Patients need to understand the financial commitment to the transplant process. Working with insurance companies in advance is important to ensure full transparency related to costs. Most recent numbers show heart transplants cost over $1.3 million, while kidney transplants are over $400,000 (National Foundation for Transplants, 2022). Donating organs does not cost the patient's family or estate anything postmortem.

Once on the national list, wait times are variable, and patients need to be educated about average wait times for their organs. The longest wait time is for kidney transplantation, averaging 3.6 years, with 3,000 new kidney patients added monthly (National Kidney Foundation, 2022). Patients should be encouraged to care for themselves while waiting for a transplant. They should be instructed to maintain doctor appointments, take all medications, exercise (as appropriate), eat healthily, and not smoke, drink alcohol, or do illegal drugs. Patients must always be prepared with adequate transportation if they are notified that an organ is available.

Agreeing to Donate

Deciding on organ donation is a difficult situation for loved ones. The family has just lost a loved one and is then faced with the decision regarding organ donation. How the healthcare team approaches this process will significantly affect the chance of donation. It is important to have an individual experienced in handling organ donation to work with the family; this person commonly includes a member of the OPO. Collaboration with other healthcare members often occurs in this process, including clergy, social workers, physicians, nurses, or others.

No organ donation is mentioned until the family knows the patient's condition. The decision to donate organs and tissues should occur after a discussion regarding withdrawing life support (AMA Council on Ethical and Judicial Affairs, 2012). If the family is approached about organ donation when they have not been made aware of the grim prognosis, the outcome will likely be poor as distrust or distress may occur.

The healthcare team needs to reach out to the grieving family sensitively. Finding a quiet private room to discuss issues is essential when talking to a grieving family member or loved one. Utilize clergy, if necessary, to help with the grief.

Keeping the family updated regarding the patient's condition is vital throughout the process. If the family needs a break, provide it. The family will need time to let information about the pending death of their loved one and organ donation sink in, but staff needs to remain by for support.

The hospital makes the local OPO aware of every patient near death or who has recently died. If the patient is determined to be a potential donor, an OPO member will visit the hospital. The OPO is exempt from the Health Insurance Portability and Accountability Act (HIPAA).

The healthcare provider who declares death after life support cannot be associated with the transplant process. Upon hearing that an organ is available, the transplant coordinator enters the information into the national database. The computer will match the available organ to donors, generating a list of possible recipients.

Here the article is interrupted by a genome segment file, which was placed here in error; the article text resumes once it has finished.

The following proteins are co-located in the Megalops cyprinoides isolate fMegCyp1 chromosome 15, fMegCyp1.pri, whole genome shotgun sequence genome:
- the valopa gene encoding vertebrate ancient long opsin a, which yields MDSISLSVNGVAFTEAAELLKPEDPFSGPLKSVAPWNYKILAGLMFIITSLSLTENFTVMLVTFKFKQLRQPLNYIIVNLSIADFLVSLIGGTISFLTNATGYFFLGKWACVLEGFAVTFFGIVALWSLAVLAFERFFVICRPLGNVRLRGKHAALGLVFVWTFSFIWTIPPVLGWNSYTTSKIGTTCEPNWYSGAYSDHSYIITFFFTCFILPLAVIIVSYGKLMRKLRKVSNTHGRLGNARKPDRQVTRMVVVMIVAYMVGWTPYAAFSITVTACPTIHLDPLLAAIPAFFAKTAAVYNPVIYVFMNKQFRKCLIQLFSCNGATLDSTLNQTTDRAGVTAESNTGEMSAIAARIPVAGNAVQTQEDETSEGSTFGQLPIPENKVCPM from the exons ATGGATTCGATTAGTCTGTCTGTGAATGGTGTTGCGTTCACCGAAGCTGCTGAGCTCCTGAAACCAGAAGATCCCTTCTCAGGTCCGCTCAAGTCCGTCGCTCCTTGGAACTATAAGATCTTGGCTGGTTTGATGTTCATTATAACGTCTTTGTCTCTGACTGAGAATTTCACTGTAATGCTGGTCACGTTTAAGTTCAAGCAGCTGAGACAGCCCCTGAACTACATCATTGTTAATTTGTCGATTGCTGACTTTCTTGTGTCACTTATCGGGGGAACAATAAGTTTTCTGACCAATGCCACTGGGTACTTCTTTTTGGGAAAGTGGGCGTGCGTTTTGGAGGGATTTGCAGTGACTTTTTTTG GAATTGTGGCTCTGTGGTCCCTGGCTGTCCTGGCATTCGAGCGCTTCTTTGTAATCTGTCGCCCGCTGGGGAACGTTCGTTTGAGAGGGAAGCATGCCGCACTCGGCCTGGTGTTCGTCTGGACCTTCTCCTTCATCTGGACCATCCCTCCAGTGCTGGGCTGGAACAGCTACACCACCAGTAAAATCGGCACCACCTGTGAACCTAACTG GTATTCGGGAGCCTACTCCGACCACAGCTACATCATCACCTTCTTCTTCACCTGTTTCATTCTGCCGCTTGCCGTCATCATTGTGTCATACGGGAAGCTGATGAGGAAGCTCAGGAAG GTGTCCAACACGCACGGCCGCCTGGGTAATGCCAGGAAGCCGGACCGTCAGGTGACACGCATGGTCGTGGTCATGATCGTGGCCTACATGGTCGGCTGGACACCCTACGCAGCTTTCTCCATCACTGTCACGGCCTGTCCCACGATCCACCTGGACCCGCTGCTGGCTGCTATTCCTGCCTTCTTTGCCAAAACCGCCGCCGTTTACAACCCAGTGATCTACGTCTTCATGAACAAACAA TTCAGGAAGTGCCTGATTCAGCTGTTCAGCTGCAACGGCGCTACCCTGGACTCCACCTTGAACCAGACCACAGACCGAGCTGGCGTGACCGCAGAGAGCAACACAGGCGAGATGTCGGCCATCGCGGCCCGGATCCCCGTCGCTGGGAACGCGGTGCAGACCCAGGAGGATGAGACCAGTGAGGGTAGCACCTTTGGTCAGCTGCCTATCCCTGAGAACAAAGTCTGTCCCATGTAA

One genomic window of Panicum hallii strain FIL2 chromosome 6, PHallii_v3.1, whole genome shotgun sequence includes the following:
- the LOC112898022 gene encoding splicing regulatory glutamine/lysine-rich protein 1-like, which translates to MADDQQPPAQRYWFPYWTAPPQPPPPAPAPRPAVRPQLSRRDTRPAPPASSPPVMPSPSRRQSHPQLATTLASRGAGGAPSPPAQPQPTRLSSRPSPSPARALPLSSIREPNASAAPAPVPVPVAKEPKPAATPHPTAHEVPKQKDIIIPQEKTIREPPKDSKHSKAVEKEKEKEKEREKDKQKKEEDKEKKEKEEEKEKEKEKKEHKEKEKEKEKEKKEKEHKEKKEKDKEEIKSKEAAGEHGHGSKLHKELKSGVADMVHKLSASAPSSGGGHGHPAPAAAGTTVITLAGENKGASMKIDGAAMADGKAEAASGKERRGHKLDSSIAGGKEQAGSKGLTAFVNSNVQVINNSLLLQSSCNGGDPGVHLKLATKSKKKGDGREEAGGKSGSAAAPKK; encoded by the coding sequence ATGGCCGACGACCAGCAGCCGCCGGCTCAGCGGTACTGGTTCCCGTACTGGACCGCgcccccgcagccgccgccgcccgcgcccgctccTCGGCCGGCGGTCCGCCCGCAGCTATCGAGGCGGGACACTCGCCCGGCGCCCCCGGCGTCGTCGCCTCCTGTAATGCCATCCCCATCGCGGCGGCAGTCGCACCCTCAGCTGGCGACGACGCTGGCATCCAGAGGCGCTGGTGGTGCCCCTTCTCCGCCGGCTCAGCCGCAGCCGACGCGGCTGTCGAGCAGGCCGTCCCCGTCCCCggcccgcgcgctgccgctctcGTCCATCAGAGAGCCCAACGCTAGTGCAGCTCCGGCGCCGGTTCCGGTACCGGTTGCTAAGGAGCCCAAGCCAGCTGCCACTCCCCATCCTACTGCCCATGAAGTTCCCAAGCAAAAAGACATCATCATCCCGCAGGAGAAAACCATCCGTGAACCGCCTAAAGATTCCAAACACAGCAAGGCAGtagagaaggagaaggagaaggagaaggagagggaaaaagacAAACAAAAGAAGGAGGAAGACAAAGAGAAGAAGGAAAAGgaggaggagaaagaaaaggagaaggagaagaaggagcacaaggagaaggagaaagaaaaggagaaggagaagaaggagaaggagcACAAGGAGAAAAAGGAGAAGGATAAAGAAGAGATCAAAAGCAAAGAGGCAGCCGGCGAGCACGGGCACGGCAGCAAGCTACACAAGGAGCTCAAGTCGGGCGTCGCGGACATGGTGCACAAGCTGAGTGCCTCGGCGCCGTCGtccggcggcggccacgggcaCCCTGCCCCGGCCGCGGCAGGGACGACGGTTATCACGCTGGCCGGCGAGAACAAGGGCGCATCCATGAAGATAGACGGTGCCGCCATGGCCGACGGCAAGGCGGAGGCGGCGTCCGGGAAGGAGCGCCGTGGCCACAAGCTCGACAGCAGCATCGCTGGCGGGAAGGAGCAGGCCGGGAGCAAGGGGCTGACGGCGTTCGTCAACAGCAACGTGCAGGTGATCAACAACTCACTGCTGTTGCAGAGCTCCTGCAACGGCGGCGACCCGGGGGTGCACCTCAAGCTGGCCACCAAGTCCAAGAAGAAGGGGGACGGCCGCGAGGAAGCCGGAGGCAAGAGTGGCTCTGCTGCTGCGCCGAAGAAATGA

The potential recipients are ranked. The organ is then offered to the first person on the list. Assuming that the candidate is a match, immediately available, in a state of health that allows them to have major surgery, and the transplant team accepts the organ within one hour, the organ goes to that candidate. If these criteria are unmet, the organ goes to the next person on the list.

In 2006, UNOS launched an online system called DonorNet. DonorNet uses numerous algorithms to match organs from a recently deceased patient to those on the waiting list. Factors included are blood type, body size, the distance the organs would travel, and organ survival during travel (UNOS, 2023). The system ensures a quick turnaround time for organ matches and consideration of various criteria.

Who Can Donate?

Donors can be deceased or living. Deceased donors have to be declared brain dead, which happens when the brain is completely and irreversibly non-functional and is caused by insufficient blood/oxygen supply, causing the brain cells to die (UNOS, 2019).

When an individual dies, the OPO determines if the patient is suitable to donate. Donors are often victims of injuries (brain trauma), have catastrophic strokes, or suffer an aneurysm. Some conditions rule out donation, such as human immunodeficiency virus (HIV), other infectious diseases, many active cancers, or organs damaged by trauma or lack of perfusion.

A living donor will give an organ or part of an organ. Organs may include a kidney or a part of the liver, pancreas, lung, or intestine. Living donors cannot have HIV, hepatitis, an array of other infections, cancer, uncontrolled high blood pressure, or diabetes.

All deceased donors are screened for HIV at the time of brain death. Living donors are screened sometime before the transplant. Because there is a chance that the donor may have contracted HIV in the interim, repeat testing must occur as close to the date of transplant as possible but no longer than seven days prior. Living donors should be educated to avoid behaviors associated with an increased risk of acquiring HIV infection before transplant surgery.

How to Register to be an Organ Donor

Recent statistics show that over 138 million adults have registered to be organ donors as of 2017 (HRSA, 2023). The registration process is relatively simple and only takes a few minutes.